Perfect Avocado Toasts

The Instagram Aesthetic Is Over” The look made famous by the platform just doesn’t resonate anymore. Taylor Lorenz, April 23, 2019, The Atlantic

People are so alienated that they think the problem is that Instagram photos are displayed in bright colors. They turn to look for the natural effect until it is clear to them that the feeling of artificial and sadness does not go away. That they still cannot truly connect with that "girl next door" photo because it is nothing else that another version of the perfect avocado toast. More sadly, this continued inability to connect another may be hard to internalize, bringing them back to the next-gen perfect avocado toast and next-gen pink walls in the near future.

I wonder how short collective memory is, how fast the same Instagram filter will return to popular use. Maybe in this continuous cycle between the artificial and the natural we pass through the social: what is cool during that brief period of time would be to see people in the real world.

At the root of it is the need to connect with another human being and the inevitable frustration of having / wanting to do it through social media.

Inflationary Medium Conjecture

Assume a social system where a population P of individuals desires to access information I using medium M. P spends time T on the medium to access the information, then spending J time enjoying the information itself.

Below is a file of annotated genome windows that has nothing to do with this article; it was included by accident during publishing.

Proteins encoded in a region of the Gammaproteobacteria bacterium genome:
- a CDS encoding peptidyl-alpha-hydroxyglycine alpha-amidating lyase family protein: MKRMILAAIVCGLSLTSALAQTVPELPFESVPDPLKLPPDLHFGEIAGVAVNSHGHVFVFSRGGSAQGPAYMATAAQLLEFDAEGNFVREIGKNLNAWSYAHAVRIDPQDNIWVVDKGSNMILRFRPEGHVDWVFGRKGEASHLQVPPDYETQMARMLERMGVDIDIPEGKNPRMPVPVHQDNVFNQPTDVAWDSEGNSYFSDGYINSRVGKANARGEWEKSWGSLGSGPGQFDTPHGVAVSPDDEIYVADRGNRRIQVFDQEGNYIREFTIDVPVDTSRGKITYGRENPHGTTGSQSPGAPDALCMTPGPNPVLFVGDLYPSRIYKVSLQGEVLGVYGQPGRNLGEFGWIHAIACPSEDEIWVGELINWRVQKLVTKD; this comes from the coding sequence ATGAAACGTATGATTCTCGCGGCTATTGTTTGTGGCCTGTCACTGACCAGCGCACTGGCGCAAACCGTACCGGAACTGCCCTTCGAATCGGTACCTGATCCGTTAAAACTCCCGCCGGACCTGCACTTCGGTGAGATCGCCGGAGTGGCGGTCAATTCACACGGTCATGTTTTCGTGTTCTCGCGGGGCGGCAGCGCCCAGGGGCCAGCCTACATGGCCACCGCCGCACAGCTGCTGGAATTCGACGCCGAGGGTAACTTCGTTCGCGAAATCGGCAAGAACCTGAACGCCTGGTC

We can define the ratio R(M)=T/J as the time spent in accessing the information divided by the time spent enjoying the information . The smaller R — the closer to zero — the more efficient the social system is.

The inflationary medium conjecture states that any effort to improve the Medium M geared towards reducing to time spent accessing the information will end up in a new ratio related to the new medium R1(M1)=R1/J1 that is equal on larger than R, i.e. R1>R. In other words, the new social system will be more inefficient, and the medium will end up absorbing more energy overall. 

Examples:

  1. As Twitter grows old, one spends more time scrolling down tweets — and checking one’s followers — than reading the tweets themselves; nowadays people barely register other people’s tweets.

  2. As the smartphone camera becomes ubiquitous, people take lots of photos and invests lots of energy editing them, but nobody watches them, including themselves.

  3. With Uber you can go anywhere but you end up going nowhere and having food delivered home by Uber itself. Uber ends up reducing the time you spend outside. 

Stages of the TED-era

We are entering stage two of the TED-era. The first step was one where scientist told the general public about how their personal story and how it fueled their science. By doing so, scientists mega-engaged them and got so much attention, fame, and money.

Yet scientist didn't foresee that everyone has a personal story, so we at stage two they are going to have to listen to the general public and how their experiences relate to the scientist research, including how the scientist story should be understood from the audience’s perspective (even if that interpretation has nothing to do with the scientist’s actual research).